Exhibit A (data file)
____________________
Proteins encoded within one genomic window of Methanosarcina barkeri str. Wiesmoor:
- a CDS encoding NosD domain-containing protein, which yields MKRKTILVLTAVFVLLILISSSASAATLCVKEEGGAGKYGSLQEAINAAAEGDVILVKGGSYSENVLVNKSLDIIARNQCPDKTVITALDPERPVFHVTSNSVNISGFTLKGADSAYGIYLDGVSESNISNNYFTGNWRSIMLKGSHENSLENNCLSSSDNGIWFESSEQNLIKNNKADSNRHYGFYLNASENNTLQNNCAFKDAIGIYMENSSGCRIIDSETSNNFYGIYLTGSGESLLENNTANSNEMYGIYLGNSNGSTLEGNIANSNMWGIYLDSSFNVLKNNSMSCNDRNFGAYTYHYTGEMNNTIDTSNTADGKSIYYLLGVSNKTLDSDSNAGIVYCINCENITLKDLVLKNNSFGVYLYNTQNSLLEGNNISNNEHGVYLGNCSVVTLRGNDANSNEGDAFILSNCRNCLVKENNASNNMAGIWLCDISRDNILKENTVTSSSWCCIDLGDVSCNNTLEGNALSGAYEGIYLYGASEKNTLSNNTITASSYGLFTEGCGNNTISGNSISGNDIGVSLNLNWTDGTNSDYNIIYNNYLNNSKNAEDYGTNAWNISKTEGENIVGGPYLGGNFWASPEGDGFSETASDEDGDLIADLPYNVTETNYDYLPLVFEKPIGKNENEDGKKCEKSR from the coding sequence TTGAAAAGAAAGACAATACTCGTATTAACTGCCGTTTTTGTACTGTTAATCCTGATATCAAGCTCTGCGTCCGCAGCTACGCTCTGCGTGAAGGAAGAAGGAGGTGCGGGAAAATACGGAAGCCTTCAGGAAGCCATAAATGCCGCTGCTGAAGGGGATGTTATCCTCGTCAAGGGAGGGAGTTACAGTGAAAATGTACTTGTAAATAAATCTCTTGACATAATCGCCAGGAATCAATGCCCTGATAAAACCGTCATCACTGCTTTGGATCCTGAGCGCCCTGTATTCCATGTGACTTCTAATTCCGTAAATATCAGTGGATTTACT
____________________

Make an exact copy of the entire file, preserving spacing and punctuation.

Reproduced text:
Proteins encoded within one genomic window of Methanosarcina barkeri str. Wiesmoor:
- a CDS encoding NosD domain-containing protein, which yields MKRKTILVLTAVFVLLILISSSASAATLCVKEEGGAGKYGSLQEAINAAAEGDVILVKGGSYSENVLVNKSLDIIARNQCPDKTVITALDPERPVFHVTSNSVNISGFTLKGADSAYGIYLDGVSESNISNNYFTGNWRSIMLKGSHENSLENNCLSSSDNGIWFESSEQNLIKNNKADSNRHYGFYLNASENNTLQNNCAFKDAIGIYMENSSGCRIIDSETSNNFYGIYLTGSGESLLENNTANSNEMYGIYLGNSNGSTLEGNIANSNMWGIYLDSSFNVLKNNSMSCNDRNFGAYTYHYTGEMNNTIDTSNTADGKSIYYLLGVSNKTLDSDSNAGIVYCINCENITLKDLVLKNNSFGVYLYNTQNSLLEGNNISNNEHGVYLGNCSVVTLRGNDANSNEGDAFILSNCRNCLVKENNASNNMAGIWLCDISRDNILKENTVTSSSWCCIDLGDVSCNNTLEGNALSGAYEGIYLYGASEKNTLSNNTITASSYGLFTEGCGNNTISGNSISGNDIGVSLNLNWTDGTNSDYNIIYNNYLNNSKNAEDYGTNAWNISKTEGENIVGGPYLGGNFWASPEGDGFSETASDEDGDLIADLPYNVTETNYDYLPLVFEKPIGKNENEDGKKCEKSR from the coding sequence TTGAAAAGAAAGACAATACTCGTATTAACTGCCGTTTTTGTACTGTTAATCCTGATATCAAGCTCTGCGTCCGCAGCTACGCTCTGCGTGAAGGAAGAAGGAGGTGCGGGAAAATACGGAAGCCTTCAGGAAGCCATAAATGCCGCTGCTGAAGGGGATGTTATCCTCGTCAAGGGAGGGAGTTACAGTGAAAATGTACTTGTAAATAAATCTCTTGACATAATCGCCAGGAATCAATGCCCTGATAAAACCGTCATCACTGCTTTGGATCCTGAGCGCCCTGTATTCCATGTGACTTCTAATTCCGTAAATATCAGTGGATTTACT